I returned to Central America on the weekend that the five Central American presidents surprised the world—and themselves—by signing the Arias peace plan. The agreement reached in Guatemala on August 7, 1987, could be the beginning of the end of America’s affair with the contras—the fifteen thousand or so armed rebels based in Honduras—and thus of the effort to replace the Sandinistas with a regime much more to Washington’s liking. If the Guatemala accords can be put into effect, America’s declared foreign policy of fostering stability and democracy in Central America might at last get underway.
Before and during my trip to Nicaragua and Costa Rica, I spoke with Oscar Arias Sánchez, president of Costa Rica; his close adviser, John Biehl; Alejandro Bendana, the secretary-general of the Nicaraguan foreign ministry; Lino Hernández Trigueros, president of the Nicaraguan Permanent Human Rights Commission, as well as members of other human rights organizations; and leaders of the Nicaraguan opposition parties. In addition, I had extensive conversations with United States military and diplomatic representatives. In so doing, I was able to piece together the events that led to the signing of the Guatemala compromise. It is a story that reveals not only how consistently members of the Reagan administration opposed the efforts of the Costa Rican president to inaugurate a peace process, but also how much the leaders of the region desire the end of military confrontation.
During the presidency of Arias’s predecessor, Luis Alberto Monge, from 1982 to 1986, Costa Rica, though officially neutral toward the conflict between the contras and the Sandinistas, had leaned heavily in favor of aid to the rebels. Costa Rica permitted a “southern front” to be established, so that the rebels fighting inside Nicaragua could be resupplied. The traditional Costa Rican hospitality to political exiles not only allowed contra political leaders, such as Alfonso Robelo, Alfredo César, and Pedro Joaquín Chamorro, to live in San José and to organize for the overthrow of the Sandinistas, but it also permitted the legendary Edén Pastora (“Comandante Zero”) to use Costa Rica for across-the-border attacks, until Pastora, reluctant to accept American guidance, quite the rebel movement. With Arias’s election in 1986, Costa Rica closed the southern front, insisted on strict neutrality (it had disbanded its army in 1948), and, in the spring of this year, put forward its own peace plan.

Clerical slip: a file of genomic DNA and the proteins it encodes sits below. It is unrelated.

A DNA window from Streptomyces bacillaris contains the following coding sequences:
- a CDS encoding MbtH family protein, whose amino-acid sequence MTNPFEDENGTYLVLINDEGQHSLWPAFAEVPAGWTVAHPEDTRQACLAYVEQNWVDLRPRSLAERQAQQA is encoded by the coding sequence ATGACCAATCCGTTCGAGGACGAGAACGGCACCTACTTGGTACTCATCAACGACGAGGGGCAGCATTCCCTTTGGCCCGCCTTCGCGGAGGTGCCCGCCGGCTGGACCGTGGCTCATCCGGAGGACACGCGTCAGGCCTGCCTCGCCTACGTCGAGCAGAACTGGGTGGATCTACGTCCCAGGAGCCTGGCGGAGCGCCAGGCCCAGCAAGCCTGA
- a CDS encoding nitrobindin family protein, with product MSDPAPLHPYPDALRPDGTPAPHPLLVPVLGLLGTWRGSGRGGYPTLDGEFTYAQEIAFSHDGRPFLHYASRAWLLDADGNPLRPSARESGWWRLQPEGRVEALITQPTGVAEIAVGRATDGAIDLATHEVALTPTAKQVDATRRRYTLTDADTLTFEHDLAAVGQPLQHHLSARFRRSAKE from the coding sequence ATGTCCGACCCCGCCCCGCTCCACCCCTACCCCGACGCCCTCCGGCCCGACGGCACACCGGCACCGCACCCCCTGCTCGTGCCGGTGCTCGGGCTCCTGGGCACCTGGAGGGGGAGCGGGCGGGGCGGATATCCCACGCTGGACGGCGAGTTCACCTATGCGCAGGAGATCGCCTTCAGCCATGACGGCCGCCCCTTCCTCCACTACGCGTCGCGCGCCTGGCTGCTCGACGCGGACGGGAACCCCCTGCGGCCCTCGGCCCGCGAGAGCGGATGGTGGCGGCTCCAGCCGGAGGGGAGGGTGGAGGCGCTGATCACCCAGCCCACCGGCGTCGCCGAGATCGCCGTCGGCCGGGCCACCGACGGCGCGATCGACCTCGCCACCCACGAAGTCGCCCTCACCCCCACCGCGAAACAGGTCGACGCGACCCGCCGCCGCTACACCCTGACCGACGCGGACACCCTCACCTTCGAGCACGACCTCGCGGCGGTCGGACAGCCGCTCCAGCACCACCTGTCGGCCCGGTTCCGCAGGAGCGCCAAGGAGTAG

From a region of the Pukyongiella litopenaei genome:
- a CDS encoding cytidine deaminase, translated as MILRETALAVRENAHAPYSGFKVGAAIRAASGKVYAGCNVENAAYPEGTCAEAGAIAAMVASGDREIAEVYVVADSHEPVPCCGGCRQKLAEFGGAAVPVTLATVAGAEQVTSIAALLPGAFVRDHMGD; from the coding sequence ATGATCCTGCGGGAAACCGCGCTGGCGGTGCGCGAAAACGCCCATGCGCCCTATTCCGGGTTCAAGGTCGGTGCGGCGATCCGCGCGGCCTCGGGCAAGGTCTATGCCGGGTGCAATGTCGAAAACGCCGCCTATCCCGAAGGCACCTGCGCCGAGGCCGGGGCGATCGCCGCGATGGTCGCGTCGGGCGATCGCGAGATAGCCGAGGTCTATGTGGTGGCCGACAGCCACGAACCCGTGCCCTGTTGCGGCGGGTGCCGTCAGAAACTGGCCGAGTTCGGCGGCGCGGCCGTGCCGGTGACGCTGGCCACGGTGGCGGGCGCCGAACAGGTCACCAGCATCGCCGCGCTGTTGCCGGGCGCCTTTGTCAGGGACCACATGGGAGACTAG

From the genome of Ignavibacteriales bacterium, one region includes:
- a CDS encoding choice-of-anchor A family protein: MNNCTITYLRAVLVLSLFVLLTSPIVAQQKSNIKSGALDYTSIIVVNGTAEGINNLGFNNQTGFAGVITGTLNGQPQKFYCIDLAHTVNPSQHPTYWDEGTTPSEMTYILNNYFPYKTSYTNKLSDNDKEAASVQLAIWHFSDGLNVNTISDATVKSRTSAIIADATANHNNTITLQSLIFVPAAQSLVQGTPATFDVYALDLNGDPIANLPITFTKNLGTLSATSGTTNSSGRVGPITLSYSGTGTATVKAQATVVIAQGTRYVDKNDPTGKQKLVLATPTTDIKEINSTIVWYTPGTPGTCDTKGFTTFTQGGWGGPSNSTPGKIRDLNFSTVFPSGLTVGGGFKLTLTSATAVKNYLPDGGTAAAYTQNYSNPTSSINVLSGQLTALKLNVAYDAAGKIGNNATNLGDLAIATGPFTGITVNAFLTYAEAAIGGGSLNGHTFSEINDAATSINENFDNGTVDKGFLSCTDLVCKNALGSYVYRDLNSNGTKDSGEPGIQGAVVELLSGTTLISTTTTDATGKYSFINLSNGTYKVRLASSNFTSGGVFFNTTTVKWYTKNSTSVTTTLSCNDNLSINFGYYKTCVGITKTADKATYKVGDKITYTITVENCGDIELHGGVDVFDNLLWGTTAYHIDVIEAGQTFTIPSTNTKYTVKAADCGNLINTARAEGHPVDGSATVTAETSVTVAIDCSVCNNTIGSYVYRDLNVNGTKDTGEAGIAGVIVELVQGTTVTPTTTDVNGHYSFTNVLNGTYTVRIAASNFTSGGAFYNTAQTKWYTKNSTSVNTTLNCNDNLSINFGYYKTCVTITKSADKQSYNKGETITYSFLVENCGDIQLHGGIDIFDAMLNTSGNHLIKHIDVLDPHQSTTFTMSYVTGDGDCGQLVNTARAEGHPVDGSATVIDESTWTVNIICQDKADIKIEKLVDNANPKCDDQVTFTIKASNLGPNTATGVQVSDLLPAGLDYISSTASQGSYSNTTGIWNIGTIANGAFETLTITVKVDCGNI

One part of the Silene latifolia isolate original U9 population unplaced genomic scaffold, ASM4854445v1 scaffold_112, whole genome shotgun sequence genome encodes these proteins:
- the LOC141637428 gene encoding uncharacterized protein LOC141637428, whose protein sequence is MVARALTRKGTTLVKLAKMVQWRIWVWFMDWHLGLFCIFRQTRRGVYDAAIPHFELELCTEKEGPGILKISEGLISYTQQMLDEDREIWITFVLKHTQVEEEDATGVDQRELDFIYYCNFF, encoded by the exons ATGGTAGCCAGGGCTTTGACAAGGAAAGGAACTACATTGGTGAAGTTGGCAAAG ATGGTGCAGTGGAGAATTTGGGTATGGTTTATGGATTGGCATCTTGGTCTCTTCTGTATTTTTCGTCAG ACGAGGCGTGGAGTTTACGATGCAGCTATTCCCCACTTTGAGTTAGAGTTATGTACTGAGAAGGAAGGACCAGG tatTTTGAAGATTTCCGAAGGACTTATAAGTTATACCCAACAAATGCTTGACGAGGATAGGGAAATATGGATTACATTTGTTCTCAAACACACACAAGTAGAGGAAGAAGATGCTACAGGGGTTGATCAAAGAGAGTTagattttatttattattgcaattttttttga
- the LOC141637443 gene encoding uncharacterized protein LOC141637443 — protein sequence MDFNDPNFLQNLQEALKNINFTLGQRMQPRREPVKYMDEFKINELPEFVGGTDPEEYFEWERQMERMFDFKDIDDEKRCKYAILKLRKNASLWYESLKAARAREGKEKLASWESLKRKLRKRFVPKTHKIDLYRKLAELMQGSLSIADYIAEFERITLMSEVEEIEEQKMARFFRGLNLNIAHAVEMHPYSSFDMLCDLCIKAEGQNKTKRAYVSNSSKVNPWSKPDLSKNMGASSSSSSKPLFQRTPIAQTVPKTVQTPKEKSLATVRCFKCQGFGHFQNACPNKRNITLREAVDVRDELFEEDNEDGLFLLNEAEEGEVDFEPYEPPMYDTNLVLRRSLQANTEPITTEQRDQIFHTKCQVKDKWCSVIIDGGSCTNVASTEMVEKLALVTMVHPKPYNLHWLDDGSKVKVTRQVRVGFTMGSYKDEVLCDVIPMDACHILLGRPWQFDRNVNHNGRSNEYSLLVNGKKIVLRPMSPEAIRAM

There had, of course, been another peace plan, the 1982 Contadora initiative, which looked to a regional settlement to be signed by the five Central American countries—Guatemala, El Salvador, Honduras, Nicaragua, and Costa Rica. It was supported by the so-called Contadora group: Colombia, Mexico, Panama, and Venezuela. The treaty the group produced called for amnesty for political dissidents, free elections under independent auspices, and the end of support both for the contras in Nicaragua and the Marxist-led guerrillas in El Salvador (the FDR-FMLN military and political alliance, known…
This article is available to online subscribers only.
Please choose from one of the options below to access this article:
Purchase a print premium subscription (20 issues per year) and also receive online access to all content on nybooks.com.
Purchase an Online Edition subscription and receive full access to all articles published by the Review since 1963.
Purchase a trial Online Edition subscription and receive unlimited access for one week to all the content on nybooks.com.